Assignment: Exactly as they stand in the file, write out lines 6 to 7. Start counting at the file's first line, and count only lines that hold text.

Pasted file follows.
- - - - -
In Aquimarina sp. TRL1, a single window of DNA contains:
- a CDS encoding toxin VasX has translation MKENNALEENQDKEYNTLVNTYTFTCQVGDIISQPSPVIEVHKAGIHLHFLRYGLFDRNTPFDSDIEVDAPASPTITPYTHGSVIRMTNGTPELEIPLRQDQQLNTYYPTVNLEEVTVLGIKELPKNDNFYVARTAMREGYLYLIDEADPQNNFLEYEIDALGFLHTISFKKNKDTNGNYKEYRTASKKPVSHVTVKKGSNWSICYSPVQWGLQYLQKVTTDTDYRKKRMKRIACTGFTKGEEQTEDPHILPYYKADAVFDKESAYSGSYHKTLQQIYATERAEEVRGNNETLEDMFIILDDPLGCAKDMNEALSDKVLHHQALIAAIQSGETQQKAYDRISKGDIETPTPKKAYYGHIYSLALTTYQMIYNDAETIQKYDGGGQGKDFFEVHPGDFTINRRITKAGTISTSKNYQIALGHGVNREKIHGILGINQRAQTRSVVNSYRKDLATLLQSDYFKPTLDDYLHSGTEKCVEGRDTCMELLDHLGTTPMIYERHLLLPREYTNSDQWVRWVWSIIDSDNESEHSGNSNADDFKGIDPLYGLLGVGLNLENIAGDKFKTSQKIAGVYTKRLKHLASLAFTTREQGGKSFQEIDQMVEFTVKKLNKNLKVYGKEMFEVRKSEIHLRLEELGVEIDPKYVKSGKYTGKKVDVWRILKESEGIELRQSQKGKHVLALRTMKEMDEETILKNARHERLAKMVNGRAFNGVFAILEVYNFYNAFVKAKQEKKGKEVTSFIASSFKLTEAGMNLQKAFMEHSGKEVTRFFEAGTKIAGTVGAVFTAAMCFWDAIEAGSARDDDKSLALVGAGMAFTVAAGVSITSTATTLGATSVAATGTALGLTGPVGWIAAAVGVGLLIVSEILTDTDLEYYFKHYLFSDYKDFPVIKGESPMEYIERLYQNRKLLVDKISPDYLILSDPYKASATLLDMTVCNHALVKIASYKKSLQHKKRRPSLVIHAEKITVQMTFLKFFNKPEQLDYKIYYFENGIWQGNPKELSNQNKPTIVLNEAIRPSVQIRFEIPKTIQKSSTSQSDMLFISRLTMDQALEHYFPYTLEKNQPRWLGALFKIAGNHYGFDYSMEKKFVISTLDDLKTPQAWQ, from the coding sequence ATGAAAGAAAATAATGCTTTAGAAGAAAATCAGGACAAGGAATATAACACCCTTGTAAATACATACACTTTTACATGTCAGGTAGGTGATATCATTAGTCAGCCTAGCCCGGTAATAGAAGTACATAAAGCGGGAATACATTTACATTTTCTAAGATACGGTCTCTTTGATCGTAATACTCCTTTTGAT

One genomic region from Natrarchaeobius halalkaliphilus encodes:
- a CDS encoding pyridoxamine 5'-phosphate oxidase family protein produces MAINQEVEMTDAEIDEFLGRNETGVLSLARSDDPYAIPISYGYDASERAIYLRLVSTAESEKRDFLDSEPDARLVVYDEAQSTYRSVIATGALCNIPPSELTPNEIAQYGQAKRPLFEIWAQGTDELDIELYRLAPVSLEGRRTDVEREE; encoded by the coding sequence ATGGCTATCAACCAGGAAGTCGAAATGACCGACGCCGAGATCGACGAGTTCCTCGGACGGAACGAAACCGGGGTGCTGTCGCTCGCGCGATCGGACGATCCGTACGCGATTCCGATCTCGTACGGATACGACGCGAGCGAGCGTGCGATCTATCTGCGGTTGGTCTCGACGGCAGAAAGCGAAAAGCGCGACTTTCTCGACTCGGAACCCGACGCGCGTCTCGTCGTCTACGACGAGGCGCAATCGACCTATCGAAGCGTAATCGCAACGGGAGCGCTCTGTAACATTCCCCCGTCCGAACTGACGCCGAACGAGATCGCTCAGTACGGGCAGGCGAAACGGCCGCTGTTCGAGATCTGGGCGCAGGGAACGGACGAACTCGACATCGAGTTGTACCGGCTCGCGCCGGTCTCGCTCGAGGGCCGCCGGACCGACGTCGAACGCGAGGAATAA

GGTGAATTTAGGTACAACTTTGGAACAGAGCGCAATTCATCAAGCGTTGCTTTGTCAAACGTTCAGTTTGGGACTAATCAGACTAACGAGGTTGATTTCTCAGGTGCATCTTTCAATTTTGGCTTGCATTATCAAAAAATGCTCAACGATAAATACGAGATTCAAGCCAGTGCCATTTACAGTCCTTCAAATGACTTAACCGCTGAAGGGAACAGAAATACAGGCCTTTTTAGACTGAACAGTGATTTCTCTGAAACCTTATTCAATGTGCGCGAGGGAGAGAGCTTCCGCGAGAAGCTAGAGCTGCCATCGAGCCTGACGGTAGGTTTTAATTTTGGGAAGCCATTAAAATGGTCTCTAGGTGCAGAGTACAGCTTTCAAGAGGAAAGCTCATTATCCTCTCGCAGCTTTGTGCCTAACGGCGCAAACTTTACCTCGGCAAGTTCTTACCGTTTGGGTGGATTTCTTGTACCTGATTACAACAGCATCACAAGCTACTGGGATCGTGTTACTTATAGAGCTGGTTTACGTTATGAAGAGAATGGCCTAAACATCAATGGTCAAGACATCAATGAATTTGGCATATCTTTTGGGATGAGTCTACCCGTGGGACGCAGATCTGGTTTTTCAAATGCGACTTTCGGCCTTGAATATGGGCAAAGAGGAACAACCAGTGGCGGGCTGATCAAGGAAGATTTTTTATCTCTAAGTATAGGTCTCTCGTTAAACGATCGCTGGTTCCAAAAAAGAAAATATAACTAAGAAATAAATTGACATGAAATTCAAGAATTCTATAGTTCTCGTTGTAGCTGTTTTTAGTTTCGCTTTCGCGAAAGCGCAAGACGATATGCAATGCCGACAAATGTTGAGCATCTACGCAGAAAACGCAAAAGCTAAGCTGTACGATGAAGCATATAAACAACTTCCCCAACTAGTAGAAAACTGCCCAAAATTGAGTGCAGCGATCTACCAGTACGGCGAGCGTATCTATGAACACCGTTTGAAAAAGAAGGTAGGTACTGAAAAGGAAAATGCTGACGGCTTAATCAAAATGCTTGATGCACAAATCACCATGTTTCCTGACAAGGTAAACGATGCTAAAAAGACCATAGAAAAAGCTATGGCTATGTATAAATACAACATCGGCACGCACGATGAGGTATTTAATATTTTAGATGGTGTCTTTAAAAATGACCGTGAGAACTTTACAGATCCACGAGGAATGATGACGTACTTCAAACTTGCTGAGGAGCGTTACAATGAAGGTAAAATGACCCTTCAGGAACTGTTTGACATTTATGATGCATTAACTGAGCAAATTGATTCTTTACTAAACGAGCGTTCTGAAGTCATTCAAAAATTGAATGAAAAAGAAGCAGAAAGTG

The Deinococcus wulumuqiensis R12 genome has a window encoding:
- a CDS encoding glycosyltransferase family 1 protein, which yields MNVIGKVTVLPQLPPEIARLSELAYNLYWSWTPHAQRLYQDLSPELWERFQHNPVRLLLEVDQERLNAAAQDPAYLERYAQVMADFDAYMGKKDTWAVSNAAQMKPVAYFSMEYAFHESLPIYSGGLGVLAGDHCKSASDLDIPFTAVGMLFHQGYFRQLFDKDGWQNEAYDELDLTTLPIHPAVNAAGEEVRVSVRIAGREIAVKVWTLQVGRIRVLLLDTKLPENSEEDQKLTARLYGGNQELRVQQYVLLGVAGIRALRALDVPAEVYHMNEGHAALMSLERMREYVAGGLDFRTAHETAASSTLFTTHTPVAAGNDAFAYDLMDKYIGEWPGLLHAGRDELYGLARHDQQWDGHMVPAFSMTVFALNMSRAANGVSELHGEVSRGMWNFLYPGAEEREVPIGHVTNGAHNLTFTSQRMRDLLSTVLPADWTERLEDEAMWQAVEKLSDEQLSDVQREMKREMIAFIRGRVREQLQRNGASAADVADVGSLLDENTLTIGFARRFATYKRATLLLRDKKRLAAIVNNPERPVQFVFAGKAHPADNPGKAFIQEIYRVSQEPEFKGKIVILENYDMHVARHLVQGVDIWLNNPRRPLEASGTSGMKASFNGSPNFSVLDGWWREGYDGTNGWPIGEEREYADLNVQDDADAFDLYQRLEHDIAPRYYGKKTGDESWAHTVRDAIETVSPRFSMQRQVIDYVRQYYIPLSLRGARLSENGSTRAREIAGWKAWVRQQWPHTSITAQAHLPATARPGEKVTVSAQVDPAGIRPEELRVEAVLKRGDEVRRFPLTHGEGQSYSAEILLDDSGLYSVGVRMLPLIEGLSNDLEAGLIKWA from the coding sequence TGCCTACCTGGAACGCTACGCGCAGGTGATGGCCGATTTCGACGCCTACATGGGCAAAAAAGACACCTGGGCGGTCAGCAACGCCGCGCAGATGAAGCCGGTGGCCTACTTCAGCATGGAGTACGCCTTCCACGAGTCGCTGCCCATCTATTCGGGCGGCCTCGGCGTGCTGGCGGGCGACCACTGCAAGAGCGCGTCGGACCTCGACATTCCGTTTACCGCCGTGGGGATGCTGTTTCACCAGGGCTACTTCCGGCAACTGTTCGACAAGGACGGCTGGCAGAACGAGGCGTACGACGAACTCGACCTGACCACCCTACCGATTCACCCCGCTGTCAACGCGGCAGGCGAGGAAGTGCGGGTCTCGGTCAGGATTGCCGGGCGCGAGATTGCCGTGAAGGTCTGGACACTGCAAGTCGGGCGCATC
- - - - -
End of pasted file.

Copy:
The Deinococcus wulumuqiensis R12 genome has a window encoding:
- a CDS encoding glycosyltransferase family 1 protein, which yields MNVIGKVTVLPQLPPEIARLSELAYNLYWSWTPHAQRLYQDLSPELWERFQHNPVRLLLEVDQERLNAAAQDPAYLERYAQVMADFDAYMGKKDTWAVSNAAQMKPVAYFSMEYAFHESLPIYSGGLGVLAGDHCKSASDLDIPFTAVGMLFHQGYFRQLFDKDGWQNEAYDELDLTTLPIHPAVNAAGEEVRVSVRIAGREIAVKVWTLQVGRIRVLLLDTKLPENSEEDQKLTARLYGGNQELRVQQYVLLGVAGIRALRALDVPAEVYHMNEGHAALMSLERMREYVAGGLDFRTAHETAASSTLFTTHTPVAAGNDAFAYDLMDKYIGEWPGLLHAGRDELYGLARHDQQWDGHMVPAFSMTVFALNMSRAANGVSELHGEVSRGMWNFLYPGAEEREVPIGHVTNGAHNLTFTSQRMRDLLSTVLPADWTERLEDEAMWQAVEKLSDEQLSDVQREMKREMIAFIRGRVREQLQRNGASAADVADVGSLLDENTLTIGFARRFATYKRATLLLRDKKRLAAIVNNPERPVQFVFAGKAHPADNPGKAFIQEIYRVSQEPEFKGKIVILENYDMHVARHLVQGVDIWLNNPRRPLEASGTSGMKASFNGSPNFSVLDGWWREGYDGTNGWPIGEEREYADLNVQDDADAFDLYQRLEHDIAPRYYGKKTGDESWAHTVRDAIETVSPRFSMQRQVIDYVRQYYIPLSLRGARLSENGSTRAREIAGWKAWVRQQWPHTSITAQAHLPATARPGEKVTVSAQVDPAGIRPEELRVEAVLKRGDEVRRFPLTHGEGQSYSAEILLDDSGLYSVGVRMLPLIEGLSNDLEAGLIKWA from the coding sequence TGCCTACCTGGAACGCTACGCGCAGGTGATGGCCGATTTCGACGCCTACATGGGCAAAAAAGACACCTGGGCGGTCAGCAACGCCGCGCAGATGAAGCCGGTGGCCTACTTCAGCATGGAGTACGCCTTCCACGAGTCGCTGCCCATCTATTCGGGCGGCCTCGGCGTGCTGGCGGGCGACCACTGCAAGAGCGCGTCGGACCTCGACATTCCGTTTACCGCCGTGGGGATGCTGTTTCACCAGGGCTACTTCCGGCAACTGTTCGACAAGGACGGCTGGCAGAACGAGGCGTACGACGAACTCGACCTGACCACCCTACCGATTCACCCCGCTGTCAACGCGGCAGGCGAGGAAGTGCGGGTCTCGGTCAGGATTGCCGGGCGCGAGATTGCCGTGAAGGTCTGGACACTGCAAGTCGGGCGCATC